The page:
Benjamin Franklin Biography

Topics: Benjamin Franklin, Stamp Act 1765, Honorary degree Pages: 2 (501 words) Published: December 13, 2012
Benjamin Franklin was born on January 17, 1706 in Boston, Massachusetts. His parent’s names were Josiah and Abiah. He was their tenth child and youngest son. Franklin loved to read, but his family didn't have enough money for him to go to school, so he had to work with his dad. At around 12 years old, Benjamin started to work with his brother James who was a printer. The brothers had a fight and Benjamin ran away to Philadelphia. Soon he started his own print shop and he started to write his own newspaper, The Pennsylvania Gazette. Politics became more of an active interest for Franklin in the 1750s. In 1757, he went to England to represent Pennsylvania in its fight with the descendants of the Penn family over who should represent the Colony. He remained in England to 1775, as a Colonial representative not only of Pennsylvania. In 1765, Franklin was caught by surprise by America's overwhelming opposition to the Stamp Act. His testimony before Parliament helped persuade the members to repeal the law. He started wondering if America should break free of England. In this sentence we can see how Benjamin was frustrated about England because he was considered an English man. In social, Benjamin Franklin play an important role because he had a printing office. This printing office help him to give his ideas in a rapid way. His way of thinking impacts everyone. The new way of governing and the need of unity between colonies were printed and had an impact between the Americans. For example;”The Ben Franklin effect” is a psychological finding: a person who has done someone a favor is more likely to do that person another favor than they would be if they had received a favor from that person (is the sense of unity that Franklin wants).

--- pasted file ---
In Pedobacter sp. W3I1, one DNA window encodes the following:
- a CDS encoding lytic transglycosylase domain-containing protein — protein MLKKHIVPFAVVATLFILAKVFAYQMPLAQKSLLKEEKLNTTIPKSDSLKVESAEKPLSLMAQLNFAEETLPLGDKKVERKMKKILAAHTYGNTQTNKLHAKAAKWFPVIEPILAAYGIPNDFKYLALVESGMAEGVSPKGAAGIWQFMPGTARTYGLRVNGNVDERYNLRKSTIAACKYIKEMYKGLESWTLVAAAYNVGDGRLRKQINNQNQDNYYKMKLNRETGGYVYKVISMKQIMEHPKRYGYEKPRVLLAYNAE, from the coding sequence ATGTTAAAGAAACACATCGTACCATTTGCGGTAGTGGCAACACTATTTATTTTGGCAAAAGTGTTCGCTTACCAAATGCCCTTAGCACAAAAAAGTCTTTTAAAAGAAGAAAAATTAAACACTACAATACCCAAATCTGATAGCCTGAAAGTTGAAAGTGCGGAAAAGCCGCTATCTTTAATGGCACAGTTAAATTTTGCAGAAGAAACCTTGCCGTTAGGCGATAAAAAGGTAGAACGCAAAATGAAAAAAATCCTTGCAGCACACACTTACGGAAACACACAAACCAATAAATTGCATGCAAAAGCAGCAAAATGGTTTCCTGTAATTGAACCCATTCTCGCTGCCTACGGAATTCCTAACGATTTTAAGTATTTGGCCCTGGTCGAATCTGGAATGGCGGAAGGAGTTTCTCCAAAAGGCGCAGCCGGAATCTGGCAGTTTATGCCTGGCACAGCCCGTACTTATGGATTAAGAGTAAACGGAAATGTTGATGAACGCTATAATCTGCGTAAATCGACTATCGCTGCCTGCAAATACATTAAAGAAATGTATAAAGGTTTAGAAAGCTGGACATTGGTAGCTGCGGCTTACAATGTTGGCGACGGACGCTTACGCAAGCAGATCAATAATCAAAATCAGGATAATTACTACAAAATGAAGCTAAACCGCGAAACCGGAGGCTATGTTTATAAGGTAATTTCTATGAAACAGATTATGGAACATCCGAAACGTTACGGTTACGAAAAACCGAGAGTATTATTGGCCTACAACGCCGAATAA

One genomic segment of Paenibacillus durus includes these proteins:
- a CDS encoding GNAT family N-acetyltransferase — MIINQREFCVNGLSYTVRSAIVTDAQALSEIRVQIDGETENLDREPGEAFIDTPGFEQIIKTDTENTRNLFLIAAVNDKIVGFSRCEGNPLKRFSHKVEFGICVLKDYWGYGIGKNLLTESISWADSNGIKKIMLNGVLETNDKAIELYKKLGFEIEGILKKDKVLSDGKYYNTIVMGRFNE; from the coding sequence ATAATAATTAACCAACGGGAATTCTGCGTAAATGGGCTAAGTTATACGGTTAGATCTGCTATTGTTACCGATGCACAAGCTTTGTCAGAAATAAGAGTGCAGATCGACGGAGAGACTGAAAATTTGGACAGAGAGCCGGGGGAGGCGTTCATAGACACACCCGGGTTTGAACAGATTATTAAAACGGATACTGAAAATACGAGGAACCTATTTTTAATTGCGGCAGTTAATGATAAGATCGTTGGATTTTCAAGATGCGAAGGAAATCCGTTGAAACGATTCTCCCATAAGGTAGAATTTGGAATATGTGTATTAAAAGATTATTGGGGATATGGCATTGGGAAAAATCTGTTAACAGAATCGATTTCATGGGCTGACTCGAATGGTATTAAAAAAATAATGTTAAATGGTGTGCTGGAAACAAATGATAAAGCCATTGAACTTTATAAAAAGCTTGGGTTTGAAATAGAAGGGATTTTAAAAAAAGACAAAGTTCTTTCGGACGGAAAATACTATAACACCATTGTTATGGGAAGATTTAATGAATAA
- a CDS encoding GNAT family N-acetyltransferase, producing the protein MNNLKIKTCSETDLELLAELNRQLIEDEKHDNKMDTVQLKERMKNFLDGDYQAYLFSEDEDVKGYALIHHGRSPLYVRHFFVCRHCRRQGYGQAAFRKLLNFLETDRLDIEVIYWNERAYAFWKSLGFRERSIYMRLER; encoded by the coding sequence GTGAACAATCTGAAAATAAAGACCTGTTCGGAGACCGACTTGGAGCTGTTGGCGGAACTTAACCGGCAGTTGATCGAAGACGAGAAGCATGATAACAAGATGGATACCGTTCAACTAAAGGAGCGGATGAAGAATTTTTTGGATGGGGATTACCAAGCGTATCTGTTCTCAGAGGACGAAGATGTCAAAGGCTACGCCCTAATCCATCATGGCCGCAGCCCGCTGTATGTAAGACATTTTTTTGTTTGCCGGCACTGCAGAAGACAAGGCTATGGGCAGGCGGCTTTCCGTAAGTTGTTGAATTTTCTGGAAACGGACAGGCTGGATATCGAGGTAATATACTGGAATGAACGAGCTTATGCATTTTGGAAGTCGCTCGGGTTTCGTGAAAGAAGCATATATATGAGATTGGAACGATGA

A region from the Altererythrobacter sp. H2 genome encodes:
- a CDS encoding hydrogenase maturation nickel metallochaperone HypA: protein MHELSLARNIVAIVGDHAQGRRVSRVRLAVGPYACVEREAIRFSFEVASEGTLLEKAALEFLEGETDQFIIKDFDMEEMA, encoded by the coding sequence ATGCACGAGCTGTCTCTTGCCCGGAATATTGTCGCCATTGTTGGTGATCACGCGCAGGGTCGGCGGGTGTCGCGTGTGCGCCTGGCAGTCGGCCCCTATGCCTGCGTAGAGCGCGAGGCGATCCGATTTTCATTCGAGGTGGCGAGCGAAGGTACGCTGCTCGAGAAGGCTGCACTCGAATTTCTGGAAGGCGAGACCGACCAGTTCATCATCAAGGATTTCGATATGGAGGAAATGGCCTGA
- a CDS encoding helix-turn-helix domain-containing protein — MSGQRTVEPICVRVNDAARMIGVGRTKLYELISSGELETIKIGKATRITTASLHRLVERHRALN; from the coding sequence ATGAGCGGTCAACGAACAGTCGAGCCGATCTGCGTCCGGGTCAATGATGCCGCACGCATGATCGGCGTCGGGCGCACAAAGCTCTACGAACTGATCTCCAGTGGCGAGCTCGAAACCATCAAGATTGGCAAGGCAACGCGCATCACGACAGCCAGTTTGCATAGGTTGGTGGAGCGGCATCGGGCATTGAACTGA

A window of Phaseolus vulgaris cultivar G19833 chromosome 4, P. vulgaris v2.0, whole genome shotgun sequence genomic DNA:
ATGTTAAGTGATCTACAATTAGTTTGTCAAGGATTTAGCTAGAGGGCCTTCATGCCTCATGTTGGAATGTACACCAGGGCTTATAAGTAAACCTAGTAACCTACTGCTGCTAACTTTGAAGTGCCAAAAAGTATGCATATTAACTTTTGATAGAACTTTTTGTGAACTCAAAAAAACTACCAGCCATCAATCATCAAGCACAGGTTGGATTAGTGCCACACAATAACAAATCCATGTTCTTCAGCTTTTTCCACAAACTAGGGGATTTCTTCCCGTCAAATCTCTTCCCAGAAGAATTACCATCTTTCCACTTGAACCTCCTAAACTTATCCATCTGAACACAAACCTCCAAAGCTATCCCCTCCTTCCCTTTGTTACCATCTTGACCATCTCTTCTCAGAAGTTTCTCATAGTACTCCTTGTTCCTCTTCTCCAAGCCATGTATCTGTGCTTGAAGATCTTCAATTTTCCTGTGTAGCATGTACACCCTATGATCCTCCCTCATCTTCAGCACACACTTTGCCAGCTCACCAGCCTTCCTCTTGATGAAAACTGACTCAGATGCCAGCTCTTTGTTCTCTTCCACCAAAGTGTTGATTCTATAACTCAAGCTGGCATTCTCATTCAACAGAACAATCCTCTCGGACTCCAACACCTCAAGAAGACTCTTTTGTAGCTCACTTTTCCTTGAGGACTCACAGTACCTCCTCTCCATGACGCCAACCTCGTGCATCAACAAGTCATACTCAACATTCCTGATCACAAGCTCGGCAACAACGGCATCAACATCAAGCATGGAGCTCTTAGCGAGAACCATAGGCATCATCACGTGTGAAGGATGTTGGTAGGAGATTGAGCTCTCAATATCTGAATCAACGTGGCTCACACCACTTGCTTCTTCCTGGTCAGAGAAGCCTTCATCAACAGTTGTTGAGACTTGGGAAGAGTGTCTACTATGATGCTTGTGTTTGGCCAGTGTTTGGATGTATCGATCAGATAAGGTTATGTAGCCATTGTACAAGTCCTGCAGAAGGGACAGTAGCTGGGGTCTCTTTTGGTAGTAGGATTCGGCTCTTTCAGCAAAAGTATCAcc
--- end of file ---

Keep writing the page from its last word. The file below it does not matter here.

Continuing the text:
A list of Benjamin Franklin's inventions reveals a man of many talents and interests. It was the scientist in Ben that brought out the inventor The most important was the lighting rod which protected buildings and ships from lightning...
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